The corruption of corporate patronage that is evident in every area of public policy-making, from health care reform centered on for-profit insurances, to energy and financial institutions lacking adequate regulation and oversight, has been placed on steroids since ultraconservatives gained dominion over the U.S. Supreme Court.
Recent 5-to-4 U.S. Supreme Court decisions around campaign election funding have been framed to advantage the wealthy, e.g., equating money with free speech - i.e., those with large sums of money enjoy unlimited free speech, those without do not. The Court's decisions have effectively overturned as "unconstitutional" campaign law precedents intended to level the playing field for all candidates.
Note: All of the majority in recent 5-4 U.S. Supreme Court campaign finance decisions (Roberts, Scalia, Kennedy, Thomas, Alito) have been members of the Federalist Society - a training ground since 1982 for ultraconservative lawyers who have populated Republican administrations and provide a backbench to fill judgeships. Among its aims, the Federalist Society seeks to broadly reverse regulatory reforms and civil rights advances.
In 2008, the U.S. Supreme Court struck down the "Millionaire's Amendment" of the McCain-Feingold campaign finance law, which was enacted to level the playing field by preventing massive personal spending by wealthy candidates from drowning out voices of other candidates (and ironically, to counter the impression that congressional seats can be purchased). The Court majority in this 5-to-4 ruling argued that the provision violated free-speech protections (of millionaires) - in brief, federal election laws cannot be used "to disadvantage candidates who choose to use their own money to run for Congress" - conversely, "it's okay to disadvantage candidates lacking wealth."
The U.S. Supreme Court further unleashed unlimited election spending by corporations in the 2010 decision Citizens United v. Federal Election Commission. The ruling grants corporations the same First Amendment free-speech rights as individuals, again equating unlimited campaign spending to free speech. The remedy, wrote Justice Anthony Kennedy, is to counter undue influence of speech in American politics with even more speech - i.e., citizens merely need to "spend more money."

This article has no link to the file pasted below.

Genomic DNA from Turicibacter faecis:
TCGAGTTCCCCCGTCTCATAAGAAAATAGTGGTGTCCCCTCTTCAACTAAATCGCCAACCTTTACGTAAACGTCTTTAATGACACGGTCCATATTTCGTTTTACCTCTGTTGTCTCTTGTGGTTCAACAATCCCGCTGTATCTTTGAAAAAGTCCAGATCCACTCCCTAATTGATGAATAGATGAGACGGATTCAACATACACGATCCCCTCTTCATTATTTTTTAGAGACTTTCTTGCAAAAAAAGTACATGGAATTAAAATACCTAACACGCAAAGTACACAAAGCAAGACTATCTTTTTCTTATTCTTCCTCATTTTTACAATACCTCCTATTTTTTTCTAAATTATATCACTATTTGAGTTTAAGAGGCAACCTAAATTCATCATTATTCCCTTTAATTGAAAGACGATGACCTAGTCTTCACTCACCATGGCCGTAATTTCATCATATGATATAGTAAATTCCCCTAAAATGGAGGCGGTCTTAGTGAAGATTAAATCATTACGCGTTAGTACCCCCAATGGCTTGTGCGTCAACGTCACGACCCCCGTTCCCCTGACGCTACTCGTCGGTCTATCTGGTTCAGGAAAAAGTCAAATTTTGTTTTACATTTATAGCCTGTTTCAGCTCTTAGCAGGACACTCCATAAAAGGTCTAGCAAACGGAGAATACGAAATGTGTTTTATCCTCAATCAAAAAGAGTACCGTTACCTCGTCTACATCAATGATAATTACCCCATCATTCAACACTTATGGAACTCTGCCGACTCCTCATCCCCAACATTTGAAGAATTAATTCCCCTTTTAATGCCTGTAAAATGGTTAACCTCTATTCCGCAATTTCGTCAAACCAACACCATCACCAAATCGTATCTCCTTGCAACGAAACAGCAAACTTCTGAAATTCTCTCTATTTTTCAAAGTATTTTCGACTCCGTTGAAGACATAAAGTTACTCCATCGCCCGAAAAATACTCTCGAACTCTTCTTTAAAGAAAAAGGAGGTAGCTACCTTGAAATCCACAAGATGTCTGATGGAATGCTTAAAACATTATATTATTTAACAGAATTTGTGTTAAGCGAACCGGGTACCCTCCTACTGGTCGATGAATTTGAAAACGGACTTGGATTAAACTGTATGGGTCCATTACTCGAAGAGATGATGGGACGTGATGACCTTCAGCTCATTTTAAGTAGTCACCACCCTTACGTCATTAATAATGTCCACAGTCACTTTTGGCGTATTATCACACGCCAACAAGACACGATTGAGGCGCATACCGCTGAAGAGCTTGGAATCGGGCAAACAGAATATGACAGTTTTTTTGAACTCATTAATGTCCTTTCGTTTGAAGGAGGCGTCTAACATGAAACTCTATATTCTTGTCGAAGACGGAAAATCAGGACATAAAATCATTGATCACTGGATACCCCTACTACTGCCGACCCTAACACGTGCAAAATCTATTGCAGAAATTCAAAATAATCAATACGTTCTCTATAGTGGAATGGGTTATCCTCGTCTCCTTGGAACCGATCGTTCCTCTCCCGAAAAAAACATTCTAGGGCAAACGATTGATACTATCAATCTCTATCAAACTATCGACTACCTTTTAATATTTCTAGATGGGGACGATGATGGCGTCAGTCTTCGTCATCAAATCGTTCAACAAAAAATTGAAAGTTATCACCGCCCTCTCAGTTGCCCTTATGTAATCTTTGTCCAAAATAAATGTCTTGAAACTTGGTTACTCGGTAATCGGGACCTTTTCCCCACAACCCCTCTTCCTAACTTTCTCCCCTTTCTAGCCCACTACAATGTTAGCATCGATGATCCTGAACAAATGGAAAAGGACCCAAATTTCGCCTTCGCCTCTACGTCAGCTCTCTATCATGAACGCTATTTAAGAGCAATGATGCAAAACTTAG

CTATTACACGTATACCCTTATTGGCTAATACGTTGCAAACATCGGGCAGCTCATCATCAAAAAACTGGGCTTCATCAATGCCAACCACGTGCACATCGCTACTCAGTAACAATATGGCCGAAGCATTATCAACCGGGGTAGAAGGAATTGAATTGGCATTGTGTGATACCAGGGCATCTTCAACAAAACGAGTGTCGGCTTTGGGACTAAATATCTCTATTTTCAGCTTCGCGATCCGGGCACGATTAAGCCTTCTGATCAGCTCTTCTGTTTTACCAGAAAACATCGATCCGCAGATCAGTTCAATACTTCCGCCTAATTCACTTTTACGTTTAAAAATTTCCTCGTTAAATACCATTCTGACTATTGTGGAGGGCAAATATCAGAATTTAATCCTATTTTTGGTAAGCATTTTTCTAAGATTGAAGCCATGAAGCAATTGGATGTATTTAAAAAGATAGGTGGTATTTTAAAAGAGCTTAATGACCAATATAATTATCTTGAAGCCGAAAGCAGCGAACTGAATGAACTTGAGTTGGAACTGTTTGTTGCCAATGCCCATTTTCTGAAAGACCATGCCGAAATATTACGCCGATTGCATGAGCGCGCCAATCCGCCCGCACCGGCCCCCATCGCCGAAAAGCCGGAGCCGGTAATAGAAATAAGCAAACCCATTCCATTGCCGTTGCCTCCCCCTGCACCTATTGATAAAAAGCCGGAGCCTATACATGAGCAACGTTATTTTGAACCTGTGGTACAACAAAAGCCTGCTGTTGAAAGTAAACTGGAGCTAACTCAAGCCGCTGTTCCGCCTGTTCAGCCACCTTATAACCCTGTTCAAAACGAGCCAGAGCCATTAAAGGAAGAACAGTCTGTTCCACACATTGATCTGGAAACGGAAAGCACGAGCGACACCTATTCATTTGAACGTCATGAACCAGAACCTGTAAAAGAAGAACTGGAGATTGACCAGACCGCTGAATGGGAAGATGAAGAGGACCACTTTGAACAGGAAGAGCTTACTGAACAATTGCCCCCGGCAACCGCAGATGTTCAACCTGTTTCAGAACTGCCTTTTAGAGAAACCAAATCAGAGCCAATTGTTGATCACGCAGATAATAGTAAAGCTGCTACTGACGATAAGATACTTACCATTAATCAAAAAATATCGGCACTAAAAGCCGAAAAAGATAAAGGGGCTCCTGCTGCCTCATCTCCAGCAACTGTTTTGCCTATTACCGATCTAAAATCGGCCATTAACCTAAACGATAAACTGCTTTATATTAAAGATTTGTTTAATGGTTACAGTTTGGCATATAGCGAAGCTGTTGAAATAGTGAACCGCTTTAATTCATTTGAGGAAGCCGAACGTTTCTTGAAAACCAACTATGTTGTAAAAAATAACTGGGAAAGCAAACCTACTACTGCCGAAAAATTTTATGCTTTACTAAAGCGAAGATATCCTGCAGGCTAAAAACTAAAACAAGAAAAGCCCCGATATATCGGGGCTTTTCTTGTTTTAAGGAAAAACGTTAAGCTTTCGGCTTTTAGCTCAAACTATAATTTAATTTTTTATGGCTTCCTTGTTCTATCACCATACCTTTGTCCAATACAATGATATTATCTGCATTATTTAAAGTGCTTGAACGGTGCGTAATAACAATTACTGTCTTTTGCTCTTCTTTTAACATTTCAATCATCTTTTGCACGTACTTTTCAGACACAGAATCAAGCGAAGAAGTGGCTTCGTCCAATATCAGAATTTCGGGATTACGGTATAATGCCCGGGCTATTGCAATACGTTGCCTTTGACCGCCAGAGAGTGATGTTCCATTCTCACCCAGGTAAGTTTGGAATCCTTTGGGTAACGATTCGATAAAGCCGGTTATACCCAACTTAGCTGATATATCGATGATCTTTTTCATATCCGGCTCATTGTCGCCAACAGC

Federal remedies are vital to counter the undue influence of this massive infusion of corporate money on elections, including a Constitutional Amendment advanced by Move to Amend and the Fair Elections Now Act, etc.
Three states to date - Connecticut, Maine and Arizona - have proactively passed Clean Campaigns initiatives/laws since 1998 to create a level playing field in state elections. Candidate participation, voluntary in all 3 states, has increased from 30% to over 90% in Maine within just 8 years. See Video.
A Colorado group of activists has spearheaded a grassroots movement for Clean Campaigns Colorado. They recently submitted Ballot Initiative #53, for voluntary candidate participation in public campaign funding. CCC funding differs somewhat from other states. Whereas, Arizona depends principally on surcharges on fines and penalties and tax checkoffs, primary funding of the Colorado initiative is by a nominal tax - $5 to $10 per individual, $10 to $20 per joint tax return annually - regarded as a small price to pay for Clean Election Campaigns.
Candidates who choose to participate also raise a limited number of small donations as seed money. Instead of allotting a fixed amount to all candidates as in Arizona, Colorado Clean Campaigns candidates are each allotted an amount equal to the average cost of winning campaigns in his/her district over the past two election cycles.
Questioned about the need for the initiative, group leader Jim Hoffmeister notes that Clean Campaigns Colorado would make for more competitive races, reduce the time candidates spend raising money and increase the time they have available to see to constituent concerns.
Volunteer circulators are collecting petition signatures, with a goal of 120,000 before July 12, to place Initiative 53 on the November ballot.